A PEACEFUL PLACE TO FIND MIND-BODY WELLNESS Offering -Ta l k T h e r a p y - O p e n Yo g a C l a s s e s -Yo g a T h e r a p y - Customized Groups

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Designer Art Mugs, $32 Each, Designer Art Christmas Ball Ornaments, Call For Price; Interwoven Collaborative, 251.517.7081.

Throw Blanket, $85, Mug, Call For Price, Place Setting, $15-$40, Linen Napkin, $16; Willow + Gray Home, 251.316.6102.

Holiday Cocktails Book, $17, Coasters, $119, Gold Jigger, $32, Plain Gold Glass & Tumbler, $42-$45, Playing Card Set, $55, Decorative Glass, $47, Gold Zebra Tray, $65; Interwoven Collaborative, 251.517.7081.

Egg Holder, $13, Colanders, $17-$22, Potholders, $8 Each; Willow + Gray Home, 251.316.6102.

Gold Tongs, $18, Wooden Salt & Pepper Containers, $34; Willow + Gray Home, 251.316.6102. 68 ACCESS Magazine / October 2021

Decanter, $40, Vase, $62, Napkin rings, $22 Each, Napkins, $6 Each, Mug, $40, Trivet, $28; Willow + Gray Home, 251.316.6102.

WE ARE HERE TO PROVIDE QUALITY COSMETIC CARE Your wellness, our priority. We are committed to helping our clients reach optimal health, and to look and feel great. From weight loss and bioidentical hormone replacement therapy to aesthetics procedures such as body contouring, skin treatments, hair restoration, and dermal fillers, we offer services to help everyone achieve and maintain their personal best.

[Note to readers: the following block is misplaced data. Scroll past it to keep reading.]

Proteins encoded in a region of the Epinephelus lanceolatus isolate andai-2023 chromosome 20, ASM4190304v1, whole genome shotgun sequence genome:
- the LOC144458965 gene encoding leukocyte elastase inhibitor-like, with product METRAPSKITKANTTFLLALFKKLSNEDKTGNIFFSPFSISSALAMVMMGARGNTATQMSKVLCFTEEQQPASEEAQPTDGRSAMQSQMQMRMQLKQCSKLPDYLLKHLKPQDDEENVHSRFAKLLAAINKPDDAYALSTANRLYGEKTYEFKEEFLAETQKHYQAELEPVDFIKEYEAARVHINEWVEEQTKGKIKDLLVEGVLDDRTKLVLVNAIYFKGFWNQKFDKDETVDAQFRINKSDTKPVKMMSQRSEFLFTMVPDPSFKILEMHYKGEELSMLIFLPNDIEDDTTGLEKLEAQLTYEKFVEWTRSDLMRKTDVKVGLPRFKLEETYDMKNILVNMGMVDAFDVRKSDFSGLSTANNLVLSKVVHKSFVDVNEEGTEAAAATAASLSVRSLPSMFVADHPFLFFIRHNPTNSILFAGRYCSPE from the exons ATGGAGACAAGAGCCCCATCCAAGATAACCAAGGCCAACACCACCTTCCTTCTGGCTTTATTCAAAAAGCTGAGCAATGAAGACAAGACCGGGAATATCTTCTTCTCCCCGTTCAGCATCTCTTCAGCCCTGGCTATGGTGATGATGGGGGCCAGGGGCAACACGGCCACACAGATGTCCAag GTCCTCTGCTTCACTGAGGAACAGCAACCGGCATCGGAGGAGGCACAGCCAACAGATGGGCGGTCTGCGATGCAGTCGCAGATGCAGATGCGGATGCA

251.621.4950 30941 Mill Lane, Suite A Daphne, AL LABELLARX.COM

You Deserve

Everything Beautiful

Men’s Jacket, $125, Sunglasses, $199, Boots, $225; 7 South, 251.270.7298.

Men’s Vest, $99, Pants, $109, Graphic T-Shirt, $35, Coastal Cotton Long Sleeve Sport Shirt, $90; 7 South, 251.270.7298.

Men’s Black Track Jacket, $98, Sneakers, $130; 7 South, 251.270.7298.